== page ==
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Wednesday, March 07, 2007

Cat and mouse

Last week's Times Education Supplement had an interesting article on how pupil hackers are breaching computer firewalls to access forbidden material. It seems that many youngsters are finding ever more ingenious ways to look at websites they have been locked out from and to wreak havoc on school computer systems.

The paper says that networks are becoming more vulnerable as pupils increasingly have access via their laptops. In one school a teacher found that a pupil had hacked into her e-mail account and sent a message to her boyfriend dumping him. In another a Year 10 pupil downloaded software to hack into the system and leave obscene messages on computer screens.

It is common knowledge that young people are light years ahead of most adults in terms of their knowledge of computers. Even so, it was a surprise to find the TES turn to a 17 year old deputy head boy for advice. Simon Bangs is apparently a computer expert who advises software companies on security.

He told the paper that schools are underestimating pupils. "Some are picking up the skills of someone who has been working in the industry for three years or more. It's going to be a battle between the students and the companies building security systems over who can make the better hack or patch."

Steve Gold, a specialist internet security journalist, sums up the problem. He said that many monitoring systems were beyond the budget of schools and internet managers often lacked the expertise to use them.

Where exactly, this leaves Plaid Cymru's idea of giving a laptop to every school child, is uncertain. There are clearly security and child protection issues to be addressed in this policy, that could make it unworkable.
where exactly, you learned to punctuate, is also unclear...
Punctuation was always my weak point.
Back before the Internet came to schools we used to have great fun messing around with the school network. Most of it was harmless, although we did get into a little trouble occasionally...

God only knows what they get up to now...
We Were Adults
I just think it is infantile. Real people like "scientists" simply don't do that kind of thing.

I remember joining a research group of computation chemists (I was just a very humble junior know-nothing low life … a Masters degree research student). I remember one of the computational chemists ("first chemist", the first chemist was a leading expert in running chemistry codes on massive parallel computers) telling me that "the lab" had a guy (another computational chemist, "second chemist") for a "visit" (one of those sabbaticals, so probably lasted a few months if not a year). Anyway, the first chemist didn't like the second chemist; I never found out why, but I guess they had some “history”.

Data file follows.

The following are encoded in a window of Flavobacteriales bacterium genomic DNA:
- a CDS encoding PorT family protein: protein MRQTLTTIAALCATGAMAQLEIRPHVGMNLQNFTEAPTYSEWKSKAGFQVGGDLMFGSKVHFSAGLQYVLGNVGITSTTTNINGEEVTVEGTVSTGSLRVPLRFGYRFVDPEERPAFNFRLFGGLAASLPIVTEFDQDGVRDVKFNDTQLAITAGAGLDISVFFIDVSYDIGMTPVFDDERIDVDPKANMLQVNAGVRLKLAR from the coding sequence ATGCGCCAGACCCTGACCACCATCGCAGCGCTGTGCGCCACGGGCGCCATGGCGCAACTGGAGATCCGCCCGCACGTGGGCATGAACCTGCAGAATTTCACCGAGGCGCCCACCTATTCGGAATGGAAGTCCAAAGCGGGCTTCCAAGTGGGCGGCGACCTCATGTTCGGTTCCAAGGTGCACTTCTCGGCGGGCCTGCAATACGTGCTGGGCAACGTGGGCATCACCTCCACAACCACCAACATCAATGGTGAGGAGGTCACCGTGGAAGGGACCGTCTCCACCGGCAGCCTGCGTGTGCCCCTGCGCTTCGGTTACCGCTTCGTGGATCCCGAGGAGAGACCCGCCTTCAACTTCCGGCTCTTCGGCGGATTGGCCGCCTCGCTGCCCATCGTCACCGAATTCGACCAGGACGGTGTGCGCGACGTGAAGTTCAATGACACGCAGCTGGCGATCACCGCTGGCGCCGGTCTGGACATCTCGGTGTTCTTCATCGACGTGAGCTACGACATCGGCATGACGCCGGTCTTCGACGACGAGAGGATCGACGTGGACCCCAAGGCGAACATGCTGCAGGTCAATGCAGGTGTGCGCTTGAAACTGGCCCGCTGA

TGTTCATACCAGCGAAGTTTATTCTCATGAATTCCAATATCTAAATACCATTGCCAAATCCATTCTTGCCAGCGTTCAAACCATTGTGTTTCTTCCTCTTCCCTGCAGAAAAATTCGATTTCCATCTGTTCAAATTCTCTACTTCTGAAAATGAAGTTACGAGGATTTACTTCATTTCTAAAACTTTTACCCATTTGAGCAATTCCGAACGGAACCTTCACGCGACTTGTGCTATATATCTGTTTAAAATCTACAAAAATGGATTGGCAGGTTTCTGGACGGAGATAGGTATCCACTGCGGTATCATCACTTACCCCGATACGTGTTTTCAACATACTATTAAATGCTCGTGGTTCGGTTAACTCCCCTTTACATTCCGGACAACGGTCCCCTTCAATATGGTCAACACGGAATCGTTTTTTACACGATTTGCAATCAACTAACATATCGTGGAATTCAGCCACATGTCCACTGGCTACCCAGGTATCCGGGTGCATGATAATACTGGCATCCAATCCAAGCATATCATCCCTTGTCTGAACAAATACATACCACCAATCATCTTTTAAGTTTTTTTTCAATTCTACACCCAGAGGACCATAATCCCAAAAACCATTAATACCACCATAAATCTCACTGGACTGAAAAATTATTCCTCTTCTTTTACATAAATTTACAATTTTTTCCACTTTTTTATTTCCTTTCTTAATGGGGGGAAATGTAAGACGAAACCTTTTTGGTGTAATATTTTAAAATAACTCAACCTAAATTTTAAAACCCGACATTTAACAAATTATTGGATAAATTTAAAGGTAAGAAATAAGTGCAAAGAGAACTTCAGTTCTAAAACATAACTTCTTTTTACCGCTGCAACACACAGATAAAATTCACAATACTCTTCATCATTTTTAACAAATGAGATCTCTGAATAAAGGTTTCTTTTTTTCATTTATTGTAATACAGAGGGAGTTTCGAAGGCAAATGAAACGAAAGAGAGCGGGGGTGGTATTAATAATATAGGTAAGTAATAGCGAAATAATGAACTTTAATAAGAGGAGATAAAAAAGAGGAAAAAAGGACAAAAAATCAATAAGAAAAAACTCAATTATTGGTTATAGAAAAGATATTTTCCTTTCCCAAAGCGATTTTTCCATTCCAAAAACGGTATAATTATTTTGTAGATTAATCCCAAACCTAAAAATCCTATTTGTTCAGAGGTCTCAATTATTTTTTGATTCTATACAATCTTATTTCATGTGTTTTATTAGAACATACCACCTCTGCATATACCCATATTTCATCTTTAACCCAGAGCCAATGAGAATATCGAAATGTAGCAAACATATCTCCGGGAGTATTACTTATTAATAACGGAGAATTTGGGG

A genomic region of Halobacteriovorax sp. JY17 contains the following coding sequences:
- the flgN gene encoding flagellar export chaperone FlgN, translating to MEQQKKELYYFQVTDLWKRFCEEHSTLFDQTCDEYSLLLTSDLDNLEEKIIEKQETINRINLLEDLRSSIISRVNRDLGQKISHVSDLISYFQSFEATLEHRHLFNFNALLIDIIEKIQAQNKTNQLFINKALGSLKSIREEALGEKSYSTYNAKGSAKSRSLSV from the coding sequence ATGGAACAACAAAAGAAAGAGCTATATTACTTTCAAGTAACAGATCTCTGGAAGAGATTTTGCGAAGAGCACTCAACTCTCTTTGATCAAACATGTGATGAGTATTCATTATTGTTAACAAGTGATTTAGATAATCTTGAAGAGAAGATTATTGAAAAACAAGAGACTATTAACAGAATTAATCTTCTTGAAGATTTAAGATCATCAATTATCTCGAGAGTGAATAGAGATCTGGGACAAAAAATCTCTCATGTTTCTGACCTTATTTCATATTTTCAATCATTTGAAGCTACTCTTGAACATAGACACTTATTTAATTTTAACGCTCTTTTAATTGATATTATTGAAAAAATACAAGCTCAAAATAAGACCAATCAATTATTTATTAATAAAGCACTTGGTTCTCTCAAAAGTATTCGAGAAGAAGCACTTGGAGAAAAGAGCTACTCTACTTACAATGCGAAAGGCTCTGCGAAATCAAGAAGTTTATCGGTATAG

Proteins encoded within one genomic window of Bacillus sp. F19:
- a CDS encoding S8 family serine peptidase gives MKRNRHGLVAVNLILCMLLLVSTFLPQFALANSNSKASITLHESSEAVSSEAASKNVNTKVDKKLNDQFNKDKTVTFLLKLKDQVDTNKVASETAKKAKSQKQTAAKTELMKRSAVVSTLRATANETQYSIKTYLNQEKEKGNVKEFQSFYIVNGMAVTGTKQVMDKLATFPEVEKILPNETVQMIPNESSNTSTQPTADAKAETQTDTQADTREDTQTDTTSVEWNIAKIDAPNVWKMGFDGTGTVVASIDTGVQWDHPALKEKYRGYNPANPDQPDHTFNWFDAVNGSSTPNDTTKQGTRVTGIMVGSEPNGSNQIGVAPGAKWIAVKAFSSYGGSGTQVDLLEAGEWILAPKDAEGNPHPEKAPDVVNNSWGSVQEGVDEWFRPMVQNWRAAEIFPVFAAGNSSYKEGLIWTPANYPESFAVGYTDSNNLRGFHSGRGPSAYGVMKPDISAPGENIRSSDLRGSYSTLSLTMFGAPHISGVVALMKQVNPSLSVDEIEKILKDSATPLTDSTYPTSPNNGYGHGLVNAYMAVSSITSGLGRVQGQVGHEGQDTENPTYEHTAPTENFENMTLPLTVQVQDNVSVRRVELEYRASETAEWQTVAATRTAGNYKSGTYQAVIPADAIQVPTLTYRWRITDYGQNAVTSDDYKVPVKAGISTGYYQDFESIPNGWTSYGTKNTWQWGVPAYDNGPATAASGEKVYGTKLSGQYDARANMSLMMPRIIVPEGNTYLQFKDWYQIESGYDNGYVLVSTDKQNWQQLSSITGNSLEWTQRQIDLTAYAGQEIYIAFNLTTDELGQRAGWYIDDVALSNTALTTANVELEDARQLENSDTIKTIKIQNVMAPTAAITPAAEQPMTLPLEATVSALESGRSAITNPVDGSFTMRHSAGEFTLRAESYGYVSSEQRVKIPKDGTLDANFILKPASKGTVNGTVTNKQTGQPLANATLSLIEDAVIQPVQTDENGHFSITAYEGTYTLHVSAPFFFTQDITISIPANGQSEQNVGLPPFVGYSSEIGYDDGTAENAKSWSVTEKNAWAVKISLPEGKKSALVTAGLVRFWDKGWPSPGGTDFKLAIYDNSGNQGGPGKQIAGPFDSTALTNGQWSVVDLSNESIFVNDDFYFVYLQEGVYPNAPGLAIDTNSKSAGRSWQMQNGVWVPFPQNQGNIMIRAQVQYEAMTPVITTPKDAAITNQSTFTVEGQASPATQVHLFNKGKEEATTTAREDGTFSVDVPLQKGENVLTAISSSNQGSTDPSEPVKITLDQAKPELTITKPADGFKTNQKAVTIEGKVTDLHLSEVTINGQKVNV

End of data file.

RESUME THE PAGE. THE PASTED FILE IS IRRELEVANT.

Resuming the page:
The operating system on all the computers (which included the world’s best supercomputers) was UNIX and all the supercomputers were networked (even the super-zip-transparallel-super-array-kick-ass-Mustang Fireball zing computer, there’s a very funny story about this computer, but I will have to write a book), and within the group members were permitted to visit other members’ areas via a LAN (local area network). It was an open academic “scene” - we learned from each other - kind of place. Great atmosphere, some good looking ladies (but not in “my” group, well actually there was one, but she hung out with another group) and really good tucker in the labs canteen, which was open 7 days a week, and had the really hot babes so I ate like a king!

Opps, back on track - the first chemist altered (maybe deleted) an element in one line of the second chemist's source code which run to a zillion lines or so - the second chemist wanted to modify his source code to run on the supercomputers in the lab - probably one of the parallel supercomputers. Anyway, the second computer spent his entire visit trying to track down why his code would not compile and run on one of the supercomputers. The second chemist would fix the bug only for the first chemist to insert another. This went on for the whole visit. The second was very boastful about himself, his accomplishments and that his country was first to invent this, that, the other thing, and everything else … anyway, I guess it was an ego thing, but the second chemist threw himself off one of the buildings, A6. He landed on a new zip-fast supercomputer being delivered to building A6, one of “our” buildings.

He survived; the new zip fast supercomputer was sent flown back to its factory. The members of “my” group went ballistic, tracked down the second chemist and hung him from building A7, not one of our buildings. The scientists in A7, a group of competing scientists who thought the Earth was not a sphere, thinking there were being fitted up, attacked our building but inadvertently attacked another building filled with maintenance personnel. The lab Director "took sides" and we all turned into "mad scientists".

Such a sad, sad story. But we were all adults about it and never hacked into any school's network.

No siree, we were adults.
Leo Laporte (TWiT) recently suggested that it's vital we teach kids to use Google effectively.

A Head of ICT at a large comp I talked to recently asked if it was feasible to block Google within the school.

Another school I visited recently thought they'd blocked Google images. All the kids were using google.ie (Eire), rather than .co.uk, and were happily browsing all the unsavoury images they could find.

The staff in schools aren't the sharpest knives in the drawer.
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